"What we have today is a corpratocracy. We have the president and the congress in the hands of Big Food, Big Pharmacy, Big Oil, Finance, Insurance and Real Estate...the President doesn't run this county; the Secretary of Defense and the Secretary of State don't run these people, and God help us (!) the American people don't run this country! Big Money runs this country."
Simply put, corporations are killing us. And they are killing us in ways both large and small, long-term and immediate, as even a partial list will show - they drive the negative trends in our changing climate (while denying the science that proves the case); they pump ever greater volumes and varieties of carcinogens into the environment without real oversight; they create the conditions for debilitating systemic poverty and unemployment; and, as integrated partners with the military, they participate in and profit from the subjugation and misery of people around the world.
And yet, perhaps there is the faintest hope. Precisely because the corporation is an invention of the human mind, it seems obvious that we simply correct the mistake, that we rethink the corporation! Why are we held hostage by a creature of our own imagination? To answer, the present realities are so completely aligned against any change you can believe in, the infrastructure so completely ingrained. Money and power, in the service of money and power, will not be undone. It is an insurmountable force beyond remedy, one that relies upon our ingrained sense of learned helplessness, based on a strategy calculated to suppress any concerted response. We are supposed to be rendered helpless and mute by the daily barrage of job losses, entitlement reductions, labor bashing and diminishing civil liberties. Each is a hammer blow intended to ensure our inaction.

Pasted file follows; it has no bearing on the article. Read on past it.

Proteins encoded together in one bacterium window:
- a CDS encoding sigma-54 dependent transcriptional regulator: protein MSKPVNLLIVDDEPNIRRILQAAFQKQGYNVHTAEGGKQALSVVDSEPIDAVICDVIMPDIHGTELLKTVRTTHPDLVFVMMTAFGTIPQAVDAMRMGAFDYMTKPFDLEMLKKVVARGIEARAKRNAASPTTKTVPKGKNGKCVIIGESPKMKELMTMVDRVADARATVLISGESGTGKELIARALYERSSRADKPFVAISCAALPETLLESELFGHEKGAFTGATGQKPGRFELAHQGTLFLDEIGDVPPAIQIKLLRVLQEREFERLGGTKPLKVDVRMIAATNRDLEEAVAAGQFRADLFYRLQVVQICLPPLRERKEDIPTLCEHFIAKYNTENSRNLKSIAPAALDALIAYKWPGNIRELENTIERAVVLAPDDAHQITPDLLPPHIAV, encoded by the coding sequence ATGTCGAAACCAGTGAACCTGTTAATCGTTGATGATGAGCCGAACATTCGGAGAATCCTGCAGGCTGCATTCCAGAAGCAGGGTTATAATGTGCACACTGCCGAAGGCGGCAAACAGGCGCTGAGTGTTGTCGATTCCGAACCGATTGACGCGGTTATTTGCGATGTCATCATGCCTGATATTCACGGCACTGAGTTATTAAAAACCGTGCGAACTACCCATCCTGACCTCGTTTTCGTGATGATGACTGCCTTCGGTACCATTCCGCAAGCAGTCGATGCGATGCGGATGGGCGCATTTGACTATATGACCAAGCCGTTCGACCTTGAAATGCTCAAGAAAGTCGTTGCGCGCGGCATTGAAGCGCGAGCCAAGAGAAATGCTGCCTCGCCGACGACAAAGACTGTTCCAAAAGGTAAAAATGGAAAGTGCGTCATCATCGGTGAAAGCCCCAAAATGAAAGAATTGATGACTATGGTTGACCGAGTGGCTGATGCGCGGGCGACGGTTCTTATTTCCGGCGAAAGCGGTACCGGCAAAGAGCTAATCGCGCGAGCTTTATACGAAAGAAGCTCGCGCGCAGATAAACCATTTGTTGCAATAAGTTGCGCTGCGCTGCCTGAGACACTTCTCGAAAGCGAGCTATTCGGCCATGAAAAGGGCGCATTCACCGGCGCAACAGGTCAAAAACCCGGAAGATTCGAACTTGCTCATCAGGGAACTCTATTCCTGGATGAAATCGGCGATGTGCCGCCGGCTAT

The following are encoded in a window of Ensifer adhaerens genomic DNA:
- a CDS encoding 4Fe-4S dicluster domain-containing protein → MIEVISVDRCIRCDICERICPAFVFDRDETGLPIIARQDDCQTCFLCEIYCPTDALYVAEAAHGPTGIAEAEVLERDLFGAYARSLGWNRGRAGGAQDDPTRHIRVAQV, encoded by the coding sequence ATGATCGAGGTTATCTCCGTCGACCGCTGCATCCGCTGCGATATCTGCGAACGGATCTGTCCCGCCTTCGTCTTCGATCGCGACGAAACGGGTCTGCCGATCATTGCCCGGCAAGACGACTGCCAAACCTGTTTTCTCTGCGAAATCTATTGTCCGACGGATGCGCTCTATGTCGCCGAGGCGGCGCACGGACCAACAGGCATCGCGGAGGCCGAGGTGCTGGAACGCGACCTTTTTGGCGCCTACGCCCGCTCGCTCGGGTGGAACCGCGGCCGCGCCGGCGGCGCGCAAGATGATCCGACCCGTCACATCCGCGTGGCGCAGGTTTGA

No, this thought that we can redress our errors is a fantasy - to imagine that corporations could be subordinated, that elected representatives would actually reflect the will and serve the needs of the many, that our looming catastrophes could be averted. As Chris Hedges said, "The war is over, and they won."
Many of the most admired figures in history have spoken out against the corporation - from Abraham Lincoln to Albert Einstein - and today a determined core of committed commentators bear daily witness to the criminality of multi-national corporations. And yet, the ground-swell for change seems completely absent. As Ralph Nader recently asked: "What could start a popular resurgence in this country against the abuses of concentrated, avaricious corporatism?" The surprising events of the "Arab Spring" demonstrate (again) that populist sparks are not easily predicted.
But, at the very least, we need to anticipate and to prepare for the spark, if not actively set for it the most favorable conditions. We must clearly establish in the public mind that multi-national corporations are at the heart of all the trends that so seriously threaten us. We must advance the notion that their power can be subordinated and that their linkage with the political class can be dramatically curtailed and made transparent. We must challenge the supremacy of the corporation as we also champion positive alternatives to it. We must organize, and begin now to exercise the wide range of actions available to us, across international boundaries, and in collaboration with the widest possible array of compatible interest groups. And we must articulate the vision of where all these efforts could ultimately lead.
We start by moving past simple protest. It's easy, if not warmly satisfying, to conjure righteous anger for the corporate executives and the politicians who serve them. But doing so serves their interests much more than ours, since it steals the focus from what needs to be done.
(First posted on June 12 at OpEdNews.)